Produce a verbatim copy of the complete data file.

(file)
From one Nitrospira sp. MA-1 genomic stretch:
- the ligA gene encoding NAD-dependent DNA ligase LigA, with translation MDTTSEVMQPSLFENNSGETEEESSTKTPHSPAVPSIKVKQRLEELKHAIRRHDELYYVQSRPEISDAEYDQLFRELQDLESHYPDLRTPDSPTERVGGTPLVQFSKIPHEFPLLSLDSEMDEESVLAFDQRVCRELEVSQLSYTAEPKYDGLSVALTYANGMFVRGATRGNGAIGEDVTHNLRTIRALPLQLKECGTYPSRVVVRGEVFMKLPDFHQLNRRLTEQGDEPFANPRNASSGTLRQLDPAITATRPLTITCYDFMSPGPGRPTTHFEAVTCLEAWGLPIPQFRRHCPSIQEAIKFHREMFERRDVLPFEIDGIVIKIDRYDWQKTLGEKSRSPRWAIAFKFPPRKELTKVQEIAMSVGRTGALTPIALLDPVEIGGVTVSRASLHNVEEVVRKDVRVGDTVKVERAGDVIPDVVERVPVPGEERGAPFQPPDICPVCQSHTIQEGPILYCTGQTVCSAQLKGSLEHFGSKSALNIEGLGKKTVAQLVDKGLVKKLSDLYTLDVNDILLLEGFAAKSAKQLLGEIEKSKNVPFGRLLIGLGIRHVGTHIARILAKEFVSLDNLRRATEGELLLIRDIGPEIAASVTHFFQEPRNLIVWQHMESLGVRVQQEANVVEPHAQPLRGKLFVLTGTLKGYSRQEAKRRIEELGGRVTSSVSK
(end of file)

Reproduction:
From one Nitrospira sp. MA-1 genomic stretch:
- the ligA gene encoding NAD-dependent DNA ligase LigA, with translation MDTTSEVMQPSLFENNSGETEEESSTKTPHSPAVPSIKVKQRLEELKHAIRRHDELYYVQSRPEISDAEYDQLFRELQDLESHYPDLRTPDSPTERVGGTPLVQFSKIPHEFPLLSLDSEMDEESVLAFDQRVCRELEVSQLSYTAEPKYDGLSVALTYANGMFVRGATRGNGAIGEDVTHNLRTIRALPLQLKECGTYPSRVVVRGEVFMKLPDFHQLNRRLTEQGDEPFANPRNASSGTLRQLDPAITATRPLTITCYDFMSPGPGRPTTHFEAVTCLEAWGLPIPQFRRHCPSIQEAIKFHREMFERRDVLPFEIDGIVIKIDRYDWQKTLGEKSRSPRWAIAFKFPPRKELTKVQEIAMSVGRTGALTPIALLDPVEIGGVTVSRASLHNVEEVVRKDVRVGDTVKVERAGDVIPDVVERVPVPGEERGAPFQPPDICPVCQSHTIQEGPILYCTGQTVCSAQLKGSLEHFGSKSALNIEGLGKKTVAQLVDKGLVKKLSDLYTLDVNDILLLEGFAAKSAKQLLGEIEKSKNVPFGRLLIGLGIRHVGTHIARILAKEFVSLDNLRRATEGELLLIRDIGPEIAASVTHFFQEPRNLIVWQHMESLGVRVQQEANVVEPHAQPLRGKLFVLTGTLKGYSRQEAKRRIEELGGRVTSSVSK